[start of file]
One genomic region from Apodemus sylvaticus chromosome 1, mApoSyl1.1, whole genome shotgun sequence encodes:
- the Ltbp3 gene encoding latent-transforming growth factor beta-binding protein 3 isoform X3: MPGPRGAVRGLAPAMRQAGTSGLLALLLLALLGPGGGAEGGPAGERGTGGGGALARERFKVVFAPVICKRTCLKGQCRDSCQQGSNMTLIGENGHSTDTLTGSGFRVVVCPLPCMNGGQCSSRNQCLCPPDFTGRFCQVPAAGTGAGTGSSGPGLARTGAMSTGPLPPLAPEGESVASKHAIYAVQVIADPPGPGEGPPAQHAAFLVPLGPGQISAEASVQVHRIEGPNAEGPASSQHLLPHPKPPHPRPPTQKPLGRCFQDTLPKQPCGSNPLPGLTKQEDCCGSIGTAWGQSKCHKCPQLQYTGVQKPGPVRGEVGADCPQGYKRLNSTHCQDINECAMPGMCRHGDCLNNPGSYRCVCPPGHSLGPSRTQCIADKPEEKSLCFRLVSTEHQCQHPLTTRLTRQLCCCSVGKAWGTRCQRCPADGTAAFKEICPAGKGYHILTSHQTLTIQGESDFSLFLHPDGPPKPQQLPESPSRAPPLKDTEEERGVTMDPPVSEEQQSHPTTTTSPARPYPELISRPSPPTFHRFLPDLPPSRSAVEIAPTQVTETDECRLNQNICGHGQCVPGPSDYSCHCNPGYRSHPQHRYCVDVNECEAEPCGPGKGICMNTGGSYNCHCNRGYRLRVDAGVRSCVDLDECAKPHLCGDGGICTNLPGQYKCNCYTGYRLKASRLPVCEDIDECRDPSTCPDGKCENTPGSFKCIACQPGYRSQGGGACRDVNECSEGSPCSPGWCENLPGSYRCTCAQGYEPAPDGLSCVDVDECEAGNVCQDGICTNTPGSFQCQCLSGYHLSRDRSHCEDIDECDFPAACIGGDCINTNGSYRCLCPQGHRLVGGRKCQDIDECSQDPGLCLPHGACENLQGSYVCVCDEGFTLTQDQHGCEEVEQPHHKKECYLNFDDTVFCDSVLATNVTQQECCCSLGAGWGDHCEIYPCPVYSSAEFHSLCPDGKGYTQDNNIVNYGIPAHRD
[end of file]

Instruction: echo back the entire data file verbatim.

One genomic region from Apodemus sylvaticus chromosome 1, mApoSyl1.1, whole genome shotgun sequence encodes:
- the Ltbp3 gene encoding latent-transforming growth factor beta-binding protein 3 isoform X3: MPGPRGAVRGLAPAMRQAGTSGLLALLLLALLGPGGGAEGGPAGERGTGGGGALARERFKVVFAPVICKRTCLKGQCRDSCQQGSNMTLIGENGHSTDTLTGSGFRVVVCPLPCMNGGQCSSRNQCLCPPDFTGRFCQVPAAGTGAGTGSSGPGLARTGAMSTGPLPPLAPEGESVASKHAIYAVQVIADPPGPGEGPPAQHAAFLVPLGPGQISAEASVQVHRIEGPNAEGPASSQHLLPHPKPPHPRPPTQKPLGRCFQDTLPKQPCGSNPLPGLTKQEDCCGSIGTAWGQSKCHKCPQLQYTGVQKPGPVRGEVGADCPQGYKRLNSTHCQDINECAMPGMCRHGDCLNNPGSYRCVCPPGHSLGPSRTQCIADKPEEKSLCFRLVSTEHQCQHPLTTRLTRQLCCCSVGKAWGTRCQRCPADGTAAFKEICPAGKGYHILTSHQTLTIQGESDFSLFLHPDGPPKPQQLPESPSRAPPLKDTEEERGVTMDPPVSEEQQSHPTTTTSPARPYPELISRPSPPTFHRFLPDLPPSRSAVEIAPTQVTETDECRLNQNICGHGQCVPGPSDYSCHCNPGYRSHPQHRYCVDVNECEAEPCGPGKGICMNTGGSYNCHCNRGYRLRVDAGVRSCVDLDECAKPHLCGDGGICTNLPGQYKCNCYTGYRLKASRLPVCEDIDECRDPSTCPDGKCENTPGSFKCIACQPGYRSQGGGACRDVNECSEGSPCSPGWCENLPGSYRCTCAQGYEPAPDGLSCVDVDECEAGNVCQDGICTNTPGSFQCQCLSGYHLSRDRSHCEDIDECDFPAACIGGDCINTNGSYRCLCPQGHRLVGGRKCQDIDECSQDPGLCLPHGACENLQGSYVCVCDEGFTLTQDQHGCEEVEQPHHKKECYLNFDDTVFCDSVLATNVTQQECCCSLGAGWGDHCEIYPCPVYSSAEFHSLCPDGKGYTQDNNIVNYGIPAHRD